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Mack Dog’s Brother

September 11, 2012

“I didn’t get kicked out of Evergreen. The only person I know who got kicked out of Evergreen was Mack Dog’s brother, and that was for putting a fork through someone’s hand.”

David’s words jarred me back to reality. I’d been daydreaming to the sound of the creek while he and Derek talked story. We were taking a well-deserved rest from hauling rocks into the shape of a swimming hole; the whiskey and ginger ale may have gone to my head.

It’d been ten years since the three of us were last together. I’d met David in the kitchen of a pizza shop; the son of a businessman and political lobbyist, he had the heart – and purse – of a philosopher. When I’d introduced him to Derek, one of my oldest friends, they hit it off famously, and often to the exclusion of myself. I was the friend who stayed home while they huddled around a smoky pool table in the wee hours of the morning. I was the one who dreamed of leaving Portland.

Now Derek lived on a small homestead, and recently David had moved into his adjacent art studio. I was visiting for the weekend before returning to the city’s grind. How had it worked out this way?

“Mack Dog’s brother?”

David launched into a monologue about Mack Dog, a tall skinny Caucasian DJ who often got the party going during their college years. Mack Dog was okay, but his brother seemed a little extreme. One day someone had been pretending to steal his food and he – allegedly –skewered their hand with a fork.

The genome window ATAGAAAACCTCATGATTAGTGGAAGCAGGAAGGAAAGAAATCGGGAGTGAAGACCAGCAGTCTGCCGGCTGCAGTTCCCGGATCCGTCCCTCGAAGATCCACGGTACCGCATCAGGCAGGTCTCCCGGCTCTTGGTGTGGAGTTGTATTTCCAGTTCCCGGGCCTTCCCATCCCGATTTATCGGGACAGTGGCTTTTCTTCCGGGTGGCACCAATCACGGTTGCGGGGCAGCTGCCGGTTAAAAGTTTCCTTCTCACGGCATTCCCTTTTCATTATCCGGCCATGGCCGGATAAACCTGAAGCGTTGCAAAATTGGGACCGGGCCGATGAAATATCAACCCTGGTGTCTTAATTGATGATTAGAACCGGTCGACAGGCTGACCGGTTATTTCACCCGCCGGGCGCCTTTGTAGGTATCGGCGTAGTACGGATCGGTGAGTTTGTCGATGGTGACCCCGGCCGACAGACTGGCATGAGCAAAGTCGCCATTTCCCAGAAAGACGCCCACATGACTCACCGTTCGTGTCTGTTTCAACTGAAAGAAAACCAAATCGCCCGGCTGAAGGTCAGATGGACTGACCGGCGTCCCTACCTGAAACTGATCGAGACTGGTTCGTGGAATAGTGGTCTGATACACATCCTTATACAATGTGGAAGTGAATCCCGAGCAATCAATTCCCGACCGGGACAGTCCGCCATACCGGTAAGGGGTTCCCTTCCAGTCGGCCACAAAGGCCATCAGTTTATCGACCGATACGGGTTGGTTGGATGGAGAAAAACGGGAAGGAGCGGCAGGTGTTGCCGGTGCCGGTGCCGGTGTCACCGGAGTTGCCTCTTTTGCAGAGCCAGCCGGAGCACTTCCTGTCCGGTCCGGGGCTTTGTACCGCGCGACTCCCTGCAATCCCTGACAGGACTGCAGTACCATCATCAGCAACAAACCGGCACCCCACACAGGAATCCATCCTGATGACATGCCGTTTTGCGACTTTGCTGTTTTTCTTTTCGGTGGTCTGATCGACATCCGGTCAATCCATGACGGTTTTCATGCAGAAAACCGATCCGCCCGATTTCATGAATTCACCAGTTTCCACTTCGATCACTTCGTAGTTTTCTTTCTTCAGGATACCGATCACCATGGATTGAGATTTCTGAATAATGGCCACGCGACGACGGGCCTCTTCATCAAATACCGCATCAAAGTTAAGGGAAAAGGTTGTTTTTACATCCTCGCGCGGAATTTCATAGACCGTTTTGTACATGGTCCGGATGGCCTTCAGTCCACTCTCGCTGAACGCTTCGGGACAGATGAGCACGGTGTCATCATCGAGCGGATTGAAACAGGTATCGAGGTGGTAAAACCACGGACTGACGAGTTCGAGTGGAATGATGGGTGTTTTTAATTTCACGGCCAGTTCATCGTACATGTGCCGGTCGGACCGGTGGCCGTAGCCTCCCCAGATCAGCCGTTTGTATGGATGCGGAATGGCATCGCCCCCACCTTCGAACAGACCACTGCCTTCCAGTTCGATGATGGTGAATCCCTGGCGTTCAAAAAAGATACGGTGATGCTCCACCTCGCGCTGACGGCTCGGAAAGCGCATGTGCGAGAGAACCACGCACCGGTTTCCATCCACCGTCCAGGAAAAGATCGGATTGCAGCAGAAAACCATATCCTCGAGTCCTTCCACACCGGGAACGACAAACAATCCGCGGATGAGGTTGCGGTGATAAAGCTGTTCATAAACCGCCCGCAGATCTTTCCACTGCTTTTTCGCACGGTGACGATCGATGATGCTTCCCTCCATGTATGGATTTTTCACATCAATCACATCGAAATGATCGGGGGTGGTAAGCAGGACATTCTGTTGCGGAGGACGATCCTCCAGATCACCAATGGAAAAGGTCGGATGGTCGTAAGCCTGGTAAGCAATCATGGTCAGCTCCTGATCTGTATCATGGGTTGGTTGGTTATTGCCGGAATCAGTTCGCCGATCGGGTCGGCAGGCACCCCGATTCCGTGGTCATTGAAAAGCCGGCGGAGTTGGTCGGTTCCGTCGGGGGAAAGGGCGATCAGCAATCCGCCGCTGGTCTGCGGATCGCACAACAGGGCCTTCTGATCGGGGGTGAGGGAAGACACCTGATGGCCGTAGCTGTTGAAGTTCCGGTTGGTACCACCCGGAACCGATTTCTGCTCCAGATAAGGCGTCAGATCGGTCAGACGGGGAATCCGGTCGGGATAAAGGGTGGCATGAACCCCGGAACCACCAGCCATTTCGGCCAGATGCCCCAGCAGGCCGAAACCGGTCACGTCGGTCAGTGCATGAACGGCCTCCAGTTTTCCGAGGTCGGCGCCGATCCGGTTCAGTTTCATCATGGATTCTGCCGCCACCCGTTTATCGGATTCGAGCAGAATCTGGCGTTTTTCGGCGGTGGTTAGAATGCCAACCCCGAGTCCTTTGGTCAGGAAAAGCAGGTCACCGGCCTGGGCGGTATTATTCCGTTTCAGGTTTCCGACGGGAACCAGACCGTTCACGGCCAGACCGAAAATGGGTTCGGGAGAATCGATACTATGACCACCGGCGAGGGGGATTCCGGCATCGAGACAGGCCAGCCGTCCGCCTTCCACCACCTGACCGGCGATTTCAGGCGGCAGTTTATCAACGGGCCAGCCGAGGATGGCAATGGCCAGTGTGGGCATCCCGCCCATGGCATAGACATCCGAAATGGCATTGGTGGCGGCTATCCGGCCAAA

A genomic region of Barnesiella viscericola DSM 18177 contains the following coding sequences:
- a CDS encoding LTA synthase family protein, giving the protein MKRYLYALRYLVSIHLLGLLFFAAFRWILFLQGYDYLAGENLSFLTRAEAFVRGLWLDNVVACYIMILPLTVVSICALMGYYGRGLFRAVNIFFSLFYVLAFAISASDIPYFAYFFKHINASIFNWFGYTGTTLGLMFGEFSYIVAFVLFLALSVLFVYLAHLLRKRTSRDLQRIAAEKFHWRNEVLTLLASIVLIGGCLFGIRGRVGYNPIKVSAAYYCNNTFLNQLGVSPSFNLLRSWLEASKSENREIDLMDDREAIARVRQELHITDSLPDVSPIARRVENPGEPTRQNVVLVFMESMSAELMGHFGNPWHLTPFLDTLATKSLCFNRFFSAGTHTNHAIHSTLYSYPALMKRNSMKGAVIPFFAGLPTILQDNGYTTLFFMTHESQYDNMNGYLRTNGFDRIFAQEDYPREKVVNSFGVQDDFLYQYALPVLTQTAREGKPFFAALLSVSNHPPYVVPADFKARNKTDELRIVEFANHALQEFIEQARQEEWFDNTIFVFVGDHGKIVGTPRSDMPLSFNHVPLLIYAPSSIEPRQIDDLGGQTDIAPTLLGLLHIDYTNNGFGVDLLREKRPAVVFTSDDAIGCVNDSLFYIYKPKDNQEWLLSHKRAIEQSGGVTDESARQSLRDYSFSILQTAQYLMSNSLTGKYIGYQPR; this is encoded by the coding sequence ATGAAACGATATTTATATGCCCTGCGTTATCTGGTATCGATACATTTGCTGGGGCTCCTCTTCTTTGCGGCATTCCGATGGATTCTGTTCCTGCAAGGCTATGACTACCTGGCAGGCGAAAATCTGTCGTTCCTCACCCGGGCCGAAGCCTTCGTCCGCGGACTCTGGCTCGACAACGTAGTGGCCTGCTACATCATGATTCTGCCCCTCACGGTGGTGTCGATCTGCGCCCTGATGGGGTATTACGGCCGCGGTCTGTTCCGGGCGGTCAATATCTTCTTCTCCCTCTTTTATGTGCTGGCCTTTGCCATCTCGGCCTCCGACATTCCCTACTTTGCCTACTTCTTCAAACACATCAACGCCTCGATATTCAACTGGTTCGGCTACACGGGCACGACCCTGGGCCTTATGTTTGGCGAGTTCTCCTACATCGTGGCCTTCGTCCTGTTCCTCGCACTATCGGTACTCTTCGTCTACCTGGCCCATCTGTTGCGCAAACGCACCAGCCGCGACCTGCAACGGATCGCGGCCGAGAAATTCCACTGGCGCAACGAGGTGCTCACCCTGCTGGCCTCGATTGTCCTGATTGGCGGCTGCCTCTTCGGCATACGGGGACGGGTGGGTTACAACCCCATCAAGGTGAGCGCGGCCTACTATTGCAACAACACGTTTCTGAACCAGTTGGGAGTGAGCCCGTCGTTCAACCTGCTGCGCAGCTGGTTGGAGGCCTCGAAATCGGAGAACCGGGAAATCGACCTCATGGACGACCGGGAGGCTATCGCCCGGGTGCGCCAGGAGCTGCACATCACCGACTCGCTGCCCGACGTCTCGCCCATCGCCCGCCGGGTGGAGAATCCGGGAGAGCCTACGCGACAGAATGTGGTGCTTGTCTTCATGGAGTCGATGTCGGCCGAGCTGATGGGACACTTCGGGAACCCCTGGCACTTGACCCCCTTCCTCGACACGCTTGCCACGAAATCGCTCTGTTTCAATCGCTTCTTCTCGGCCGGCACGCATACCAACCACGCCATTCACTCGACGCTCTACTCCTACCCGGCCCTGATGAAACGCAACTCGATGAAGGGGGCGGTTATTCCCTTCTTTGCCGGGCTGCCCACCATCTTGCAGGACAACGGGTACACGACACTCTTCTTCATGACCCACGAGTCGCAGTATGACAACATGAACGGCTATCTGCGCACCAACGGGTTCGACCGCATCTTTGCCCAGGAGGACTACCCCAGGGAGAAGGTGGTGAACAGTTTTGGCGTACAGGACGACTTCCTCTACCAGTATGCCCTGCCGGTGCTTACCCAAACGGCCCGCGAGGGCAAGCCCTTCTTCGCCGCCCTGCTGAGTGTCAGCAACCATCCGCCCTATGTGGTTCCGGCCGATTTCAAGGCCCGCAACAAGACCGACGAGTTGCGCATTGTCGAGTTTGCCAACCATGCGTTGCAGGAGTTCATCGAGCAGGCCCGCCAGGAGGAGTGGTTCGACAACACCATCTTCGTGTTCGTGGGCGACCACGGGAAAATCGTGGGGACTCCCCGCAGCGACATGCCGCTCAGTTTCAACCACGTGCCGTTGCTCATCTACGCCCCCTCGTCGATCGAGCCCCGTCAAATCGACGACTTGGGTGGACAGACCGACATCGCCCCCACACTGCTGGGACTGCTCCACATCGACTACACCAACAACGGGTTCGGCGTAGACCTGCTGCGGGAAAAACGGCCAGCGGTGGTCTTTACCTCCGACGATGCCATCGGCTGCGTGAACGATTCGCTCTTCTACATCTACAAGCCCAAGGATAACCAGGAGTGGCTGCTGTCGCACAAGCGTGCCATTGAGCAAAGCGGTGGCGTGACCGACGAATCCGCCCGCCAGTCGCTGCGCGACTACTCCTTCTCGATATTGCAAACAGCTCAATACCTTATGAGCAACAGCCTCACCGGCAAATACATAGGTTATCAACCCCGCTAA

That was when I realized how special our little reunion was. Here we were, ten years later and three hundred miles from our original meeting place. I had a child, Derek was married, and David… well, I don’t really know how he spent the interim. The last I’d heard he moved to Aspen for a job as a massage therapist, then moved back. We’d played poker once or twice over the years. But the bond of friendship was strong enough to reunite us regardless of the time and journeys in between.

The drink was definitely going to my head.

At the very end of Stand By Me, the narrator wrote: “I never had any friends like the ones I had when I was twelve… Jesus, does anyone?”

Without conforming strictly to his age requirement, I would have to agree. There’s something about old friends that’s deeply reassuring. You don’t have to entertain or impress each other. You can just be. Sitting by that creek last Saturday I felt I’d come home after a long hiatus.

For some reason the name ‘Mack Dog’s Brother’ stuck in my head. I didn’t catch the entirety of the story – the creek’s lull pulled me back into its embrace – and felt no reason to ask David to repeat it. What more is there to say about a guy who sticks a fork in someone’s hand? But it served as a testament to the years in between, a concrete reminder of our divergent experiences. And that was all the more poignant for the closeness I felt in that moment.

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